Sunday, June 8, 2008

Goodbye, Teacher

Last week was the final week of the school year for a young relative. We give small gifts to the teachers at Christmas break and at the end of the term. I wanted to make handmade gifts this June, not only due to our budget, but because I enjoy giving a personalized gift.

For the music teacher, I created a small hanging pillow. The front was white Aida, the back was black velveteen, and the hanging cord was gold trim from India. I cross stitched a black silhouette of a colonial violinist, from the book "Anne Orr's Charted Designs," by Dover Publications.

For one (male) teacher, I made a watercolor of his family coat-of-arms, which I had researched on the internet.

For the homeroom teacher, I wanted to make a sampler-type gift but knew I didn't have time to make a large one and frame it.

Thursday evening (June 5th) I was still working on her gift. I had wanted to make a sampler that looked like a blackboard, the same sampler that I stitched for one of my daughter's teachers many years ago. It was from an issue of the (now defunct) magazine "Cross Stitch and Country Crafts." Unfortunately, I couldn't find that issue, and realized that I'm missing 2 or 3 issues, not just that one.

I had to design my own sampler to be stitched with DMC floss on black Aida.
The sampler read, from top to bottom:
(stitched apple) Teacher's Name (in white thread) (stitched apple)
SCHOOL (white letters on green box background)
GRADE she taught(in white thread)
(x-stitch of a #2 yellow pencil)

below I stitched (in different colors):
math equations; an angle, a square, a triangle, a quadrilateral; math operation symbols; an outline of the continental USA, Alaska, and Hawaii; the sun, moon, Mars, Earth, and Saturn; a darkling beetle on oats, under a magnifying glass; and the word "SPARKLE" to commemorate a spelling game they played.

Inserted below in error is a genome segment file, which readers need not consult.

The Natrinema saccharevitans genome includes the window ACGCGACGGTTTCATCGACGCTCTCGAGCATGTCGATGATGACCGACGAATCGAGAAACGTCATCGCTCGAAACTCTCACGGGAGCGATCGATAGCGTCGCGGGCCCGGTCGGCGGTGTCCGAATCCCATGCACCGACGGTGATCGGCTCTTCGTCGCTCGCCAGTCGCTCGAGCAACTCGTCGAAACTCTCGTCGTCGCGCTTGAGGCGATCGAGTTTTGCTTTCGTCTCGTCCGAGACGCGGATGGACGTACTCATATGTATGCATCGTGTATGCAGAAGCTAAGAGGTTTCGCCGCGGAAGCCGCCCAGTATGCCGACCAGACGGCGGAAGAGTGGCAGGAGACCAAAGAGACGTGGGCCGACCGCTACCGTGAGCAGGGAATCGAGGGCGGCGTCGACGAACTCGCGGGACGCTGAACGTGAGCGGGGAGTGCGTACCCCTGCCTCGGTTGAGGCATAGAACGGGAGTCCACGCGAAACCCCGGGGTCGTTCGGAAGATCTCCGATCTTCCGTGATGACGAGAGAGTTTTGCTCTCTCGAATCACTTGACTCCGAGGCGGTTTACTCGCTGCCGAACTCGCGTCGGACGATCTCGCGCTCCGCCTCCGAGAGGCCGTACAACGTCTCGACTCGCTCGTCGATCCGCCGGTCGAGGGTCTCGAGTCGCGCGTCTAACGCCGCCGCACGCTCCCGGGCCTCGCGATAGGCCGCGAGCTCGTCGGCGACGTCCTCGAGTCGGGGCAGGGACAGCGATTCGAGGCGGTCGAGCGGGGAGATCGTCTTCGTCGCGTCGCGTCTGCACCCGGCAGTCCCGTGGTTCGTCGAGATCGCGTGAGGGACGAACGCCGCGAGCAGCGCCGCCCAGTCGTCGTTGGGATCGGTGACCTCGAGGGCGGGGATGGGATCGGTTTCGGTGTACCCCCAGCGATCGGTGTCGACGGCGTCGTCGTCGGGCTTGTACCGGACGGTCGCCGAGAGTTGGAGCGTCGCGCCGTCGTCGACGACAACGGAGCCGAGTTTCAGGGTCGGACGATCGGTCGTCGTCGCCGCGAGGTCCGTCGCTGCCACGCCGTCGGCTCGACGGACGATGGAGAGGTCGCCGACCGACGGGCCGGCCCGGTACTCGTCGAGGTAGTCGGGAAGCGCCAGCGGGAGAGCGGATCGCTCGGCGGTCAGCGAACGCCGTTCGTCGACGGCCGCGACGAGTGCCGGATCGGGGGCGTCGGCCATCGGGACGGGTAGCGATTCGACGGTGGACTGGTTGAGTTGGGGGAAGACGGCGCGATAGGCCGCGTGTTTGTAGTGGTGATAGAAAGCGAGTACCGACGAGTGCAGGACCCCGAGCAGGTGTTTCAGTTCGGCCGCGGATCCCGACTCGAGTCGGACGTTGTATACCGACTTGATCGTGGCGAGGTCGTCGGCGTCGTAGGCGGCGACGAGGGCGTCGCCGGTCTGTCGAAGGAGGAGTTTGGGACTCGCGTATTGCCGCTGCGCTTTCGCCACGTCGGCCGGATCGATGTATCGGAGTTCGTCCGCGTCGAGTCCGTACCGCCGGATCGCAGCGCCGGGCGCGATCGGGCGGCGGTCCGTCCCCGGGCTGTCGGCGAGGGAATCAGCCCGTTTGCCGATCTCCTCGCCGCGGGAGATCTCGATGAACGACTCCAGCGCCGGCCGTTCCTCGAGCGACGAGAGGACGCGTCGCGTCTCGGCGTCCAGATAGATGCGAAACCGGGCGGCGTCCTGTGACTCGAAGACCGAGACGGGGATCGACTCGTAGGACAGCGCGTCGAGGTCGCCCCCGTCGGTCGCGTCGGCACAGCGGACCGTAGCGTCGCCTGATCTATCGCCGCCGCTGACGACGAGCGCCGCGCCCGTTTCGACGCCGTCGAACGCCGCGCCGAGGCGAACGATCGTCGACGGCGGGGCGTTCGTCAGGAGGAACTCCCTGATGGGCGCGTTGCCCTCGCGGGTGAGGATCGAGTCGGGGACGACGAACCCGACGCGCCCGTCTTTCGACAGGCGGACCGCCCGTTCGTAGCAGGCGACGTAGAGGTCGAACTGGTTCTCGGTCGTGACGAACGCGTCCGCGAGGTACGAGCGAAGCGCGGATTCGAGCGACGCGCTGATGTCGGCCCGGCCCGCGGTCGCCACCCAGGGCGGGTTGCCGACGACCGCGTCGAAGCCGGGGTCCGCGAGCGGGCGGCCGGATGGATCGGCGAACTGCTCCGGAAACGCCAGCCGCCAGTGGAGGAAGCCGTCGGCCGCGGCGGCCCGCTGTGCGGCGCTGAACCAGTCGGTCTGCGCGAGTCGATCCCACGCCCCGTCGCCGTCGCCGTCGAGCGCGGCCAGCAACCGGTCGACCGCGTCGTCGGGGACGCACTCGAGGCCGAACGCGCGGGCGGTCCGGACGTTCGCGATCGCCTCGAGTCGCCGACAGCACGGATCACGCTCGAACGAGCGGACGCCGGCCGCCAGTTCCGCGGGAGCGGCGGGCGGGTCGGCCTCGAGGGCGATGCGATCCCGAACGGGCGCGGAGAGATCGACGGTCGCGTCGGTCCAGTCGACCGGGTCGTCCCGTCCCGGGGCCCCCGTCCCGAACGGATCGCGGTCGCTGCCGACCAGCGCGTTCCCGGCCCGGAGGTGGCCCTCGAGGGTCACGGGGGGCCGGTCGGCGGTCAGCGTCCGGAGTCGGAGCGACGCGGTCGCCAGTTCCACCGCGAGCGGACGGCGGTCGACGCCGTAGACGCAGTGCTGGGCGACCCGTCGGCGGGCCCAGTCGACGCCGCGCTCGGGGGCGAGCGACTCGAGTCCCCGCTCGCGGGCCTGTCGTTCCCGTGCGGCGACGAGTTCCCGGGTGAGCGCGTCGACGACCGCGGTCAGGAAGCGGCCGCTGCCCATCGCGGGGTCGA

By this time it was midnight and I finished it as a small hanging pillow. The backing was green with a small black paisley-type design. The hanging cord was of white rick-rack.

I did not go to sleep until 2:30 a.m. Friday morning because it took me that long to do the watercolor coat-of-arms. I got up a few hours later, wrapped both gifts, and put them in a bag to be taken to school.

After school I was informed how much the homeroom teacher LOVED her gift, and that she wished she could have met me. Actually, I had met her several years ago, when I observed classes there for three days. She just forgot.

* * * *
This morning I began reading the local newspaper online.

I see her last name on the obituaries. I see the same first name as hers.

It states she was a teacher at the same school.

I cannot believe what I am reading.

I call the mother of one of the classmates and find that it is true.

She had a heart attack the day after school ended, the day after she announced her retirement, the day after she received my cross stitched gift--a gift that both acknowledged her teaching and brought her happiness.

All of you--my friends in stitching--la communaute des brodeuses, never underestimate the power of your needle and thread.

With needle and thread we create joy, we create friendships, we mark milestones.

Your embroidery may be the only cross stitched gift a person ever receives. Your embroidery may be the last gift someone receives.

Cherish your skills, pass them on, teach someone to cross stitch. Je brode, et vous?

Goodbye to a wonderful TEACHER

1 comment:

Lili said...

Hi!
I loved reading your comment on my blog. It's always enriching when people share like you do. Thank you.
Now, about this special post about the teacher: this is very touching and true.
When I learnt that my grandma's breast cancer was coming back after 47 years, on her 94th birthday, I stitched an angel to bring her courage and faith. She just loves it. She's still there, tired but not suffering -which is a great relief. The angel is attached on the drawer close to her bed.

Yes, your teaching can make wonders, in particular for persons who do crafts themselves, and thus understand how much love and care you put into your gifts.

I'm glad that your grand daughter's learning violin. This sort of makes up for your own frustration (I wish I had a better word to express it, but can't find it). My son is learning German now, and I'm learning with him. In French, we call it "boucler la boucle", sort of "close the loop".

Your Stitching is amazing and I'll come back to visit your blog with great pleasure. It's very pleasant to read.
Take care, "Trillium" (any other name I can give you or is this the one your prefer?).
Lili